• computed tomography;
  • knee ankylosis;
  • medical imaging;
  • paleopathology;
  • paleoradiology;
  • tuberculosis


Osseous ankylosis of large joints that occurs secondary to infection is rarely described in developed countries, thanks to diagnostic techniques that allow early detection and treatment of the underlying infection. Evidence of the natural history and progression of the disease is now primarily studied through the observation and analysis of osteoarcheological specimens, and medical reports or books dating from the pre-antibiotic era. This report illustrates several cases where modern medical imaging techniques and ancient medical literature were successfully interpreted to diagnose rare, advanced-stage tuberculous alterations in osteoarcheological specimens.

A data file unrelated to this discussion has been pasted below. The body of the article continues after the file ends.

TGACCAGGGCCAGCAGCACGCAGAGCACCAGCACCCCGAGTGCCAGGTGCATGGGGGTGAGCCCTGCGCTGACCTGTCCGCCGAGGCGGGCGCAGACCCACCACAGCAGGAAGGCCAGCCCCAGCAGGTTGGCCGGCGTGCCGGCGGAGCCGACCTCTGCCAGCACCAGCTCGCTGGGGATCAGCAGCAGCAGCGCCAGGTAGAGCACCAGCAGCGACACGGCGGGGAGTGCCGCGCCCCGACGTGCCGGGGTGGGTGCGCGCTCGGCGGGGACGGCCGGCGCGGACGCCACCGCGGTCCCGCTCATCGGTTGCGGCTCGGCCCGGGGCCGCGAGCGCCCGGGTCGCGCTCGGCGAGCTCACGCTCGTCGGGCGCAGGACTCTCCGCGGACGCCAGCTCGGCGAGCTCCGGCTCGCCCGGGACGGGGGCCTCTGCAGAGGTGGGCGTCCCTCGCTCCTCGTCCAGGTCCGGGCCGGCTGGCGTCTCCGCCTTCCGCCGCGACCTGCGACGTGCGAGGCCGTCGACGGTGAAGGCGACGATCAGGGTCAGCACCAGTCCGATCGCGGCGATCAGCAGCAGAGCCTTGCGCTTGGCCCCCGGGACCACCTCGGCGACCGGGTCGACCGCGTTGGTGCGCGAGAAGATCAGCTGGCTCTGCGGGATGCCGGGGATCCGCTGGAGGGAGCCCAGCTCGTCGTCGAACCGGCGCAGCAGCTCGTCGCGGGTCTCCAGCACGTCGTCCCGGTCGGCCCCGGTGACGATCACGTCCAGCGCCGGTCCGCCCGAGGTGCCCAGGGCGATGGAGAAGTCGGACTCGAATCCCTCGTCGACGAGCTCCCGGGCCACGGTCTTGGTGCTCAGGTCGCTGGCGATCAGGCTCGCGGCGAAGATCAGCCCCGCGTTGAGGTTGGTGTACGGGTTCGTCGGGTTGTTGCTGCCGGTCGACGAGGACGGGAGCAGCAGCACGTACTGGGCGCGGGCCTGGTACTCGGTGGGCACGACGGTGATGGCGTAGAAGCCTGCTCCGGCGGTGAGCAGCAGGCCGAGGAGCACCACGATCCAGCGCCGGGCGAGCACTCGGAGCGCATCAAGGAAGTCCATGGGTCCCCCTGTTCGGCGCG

Two skeletons from the Bátmonostor cemetery (Hungary) demonstrate complete unilateral ankylosis of the knee. Macroscopic and radiographic examinations were undertaken to assess the extent of skeletal changes and determine their cause. Data obtained from computed tomography (CT) were constructed in 2D and 3D. The 2D CT images revealed cavities involving both the metaphyses and the epiphyses. The 3D reconstructions allowed us to reconstruct the more precise volumetric morphology of the circumscribed lytic lesions, as well as clear ‘image-mirror’ lacunar volumes. On the basis of the macroscopic and radiological analyses, extra-spinal tuberculous infection seems to have been the most probable etiology of these two cases. Copyright © 2012 John Wiley & Sons, Ltd.